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Art Marketing: 6 Traits For Success In The Art Market

Updated on November 16, 2014

6 Personality Traits For Success With Your Art, And 1 That Will Hold You Back.

This lens was created to describe the personality traits that an aspiring artist should have or at least cultivate in order to be successful with their artwork. And by successful, I'm talking about sales..

There is a strong cultural belief that an artist can't make a living creating art. I mean everyone has heard the term "starving artist." This has it's foundation in truth of course for many different reasons. But I have never really thought of making money at art as hard. Well . . . not harder than making money doing anything else.

Perhaps it is because I do so many art fairs that every year I am surrounded by artists successfully selling their goods. Many do these events for fun or hobby. But many others earn enough to live on and some to live on it very well. (Second homes, put their kids through college. That sort of thing.) Mind you it would be exponentially harder, if the art I was trying to sell was of an elitist nature. At least at art fair venues.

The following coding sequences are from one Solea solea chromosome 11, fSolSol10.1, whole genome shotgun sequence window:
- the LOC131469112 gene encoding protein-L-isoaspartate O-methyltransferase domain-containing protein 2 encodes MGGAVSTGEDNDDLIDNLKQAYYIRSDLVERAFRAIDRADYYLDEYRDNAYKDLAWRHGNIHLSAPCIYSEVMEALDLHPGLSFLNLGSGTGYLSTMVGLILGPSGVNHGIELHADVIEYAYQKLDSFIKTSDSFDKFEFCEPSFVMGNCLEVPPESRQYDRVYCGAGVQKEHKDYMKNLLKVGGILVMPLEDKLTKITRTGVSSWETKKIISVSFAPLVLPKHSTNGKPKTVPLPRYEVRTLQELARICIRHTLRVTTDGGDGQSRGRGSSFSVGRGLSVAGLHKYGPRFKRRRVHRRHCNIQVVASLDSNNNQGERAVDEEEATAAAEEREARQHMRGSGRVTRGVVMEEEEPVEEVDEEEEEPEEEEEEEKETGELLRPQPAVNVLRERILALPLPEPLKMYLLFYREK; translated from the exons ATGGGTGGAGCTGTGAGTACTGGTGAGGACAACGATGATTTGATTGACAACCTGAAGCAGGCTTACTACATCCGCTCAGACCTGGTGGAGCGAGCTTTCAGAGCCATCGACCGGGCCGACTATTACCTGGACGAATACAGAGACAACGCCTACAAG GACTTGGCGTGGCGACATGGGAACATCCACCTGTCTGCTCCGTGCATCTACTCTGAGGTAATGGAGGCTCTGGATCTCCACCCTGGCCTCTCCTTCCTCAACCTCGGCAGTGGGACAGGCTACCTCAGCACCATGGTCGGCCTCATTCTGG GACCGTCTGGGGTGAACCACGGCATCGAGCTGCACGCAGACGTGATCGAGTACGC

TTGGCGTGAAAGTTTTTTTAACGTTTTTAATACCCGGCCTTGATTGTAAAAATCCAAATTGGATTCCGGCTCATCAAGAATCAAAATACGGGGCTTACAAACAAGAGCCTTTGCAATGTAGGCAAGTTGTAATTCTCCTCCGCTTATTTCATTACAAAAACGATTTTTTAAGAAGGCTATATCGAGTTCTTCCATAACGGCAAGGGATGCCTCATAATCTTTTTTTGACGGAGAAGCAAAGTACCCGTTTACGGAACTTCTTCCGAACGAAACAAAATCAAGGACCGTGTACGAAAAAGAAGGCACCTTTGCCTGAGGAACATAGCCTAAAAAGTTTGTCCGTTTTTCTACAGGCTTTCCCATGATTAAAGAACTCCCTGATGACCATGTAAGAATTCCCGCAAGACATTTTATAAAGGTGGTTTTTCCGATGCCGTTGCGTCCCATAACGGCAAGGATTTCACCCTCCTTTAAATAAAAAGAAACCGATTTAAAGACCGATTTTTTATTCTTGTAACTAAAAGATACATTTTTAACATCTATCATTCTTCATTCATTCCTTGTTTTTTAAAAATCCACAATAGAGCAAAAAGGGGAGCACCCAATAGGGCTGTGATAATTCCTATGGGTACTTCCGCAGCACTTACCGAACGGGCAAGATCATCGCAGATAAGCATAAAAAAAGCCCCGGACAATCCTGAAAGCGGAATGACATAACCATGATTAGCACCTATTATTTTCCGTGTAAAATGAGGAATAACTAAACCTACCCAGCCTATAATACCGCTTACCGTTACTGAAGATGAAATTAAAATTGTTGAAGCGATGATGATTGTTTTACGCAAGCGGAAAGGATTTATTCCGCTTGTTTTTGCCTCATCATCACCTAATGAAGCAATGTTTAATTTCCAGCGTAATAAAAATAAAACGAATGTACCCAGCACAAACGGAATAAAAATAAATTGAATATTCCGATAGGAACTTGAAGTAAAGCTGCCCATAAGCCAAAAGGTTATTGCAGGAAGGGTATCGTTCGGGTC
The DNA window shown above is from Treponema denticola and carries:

For those of you considering turning your art hobby into a successful art business here are a few of the traits that will best equip you to do so.

The 6 Personality Traits For Success In The Art Market Are:

1. Drive

2. Focus

3. Personality

4. Solitude

5. Honesty

6. Confidence

And The One That Will Hold You Back

Fear

Note: Nowhere in this list is skill or talent mentioned as a necessary aspect of turning your art hobby into an art business. While skill and talent are very important, it is in all probability your ability to market successfully, that will determine your business's success or failure.

copyright protected by copyscape
copyright protected by copyscape

All copyrights are retained by the artist,

Mona Majorowicz of Wild Faces Gallery.

The artwork or content in this lens may not be used or reproduced, either

in part or in whole, without the express written consent from the artist.

1. Trait For Success In The Art Market - Drive

Also known as motivation, determination, perseverance and tenacity

You need to be able to let things like rejection, rude comments, or occasional slow sales, not deter you from your goal in order to do what it takes to get the job done.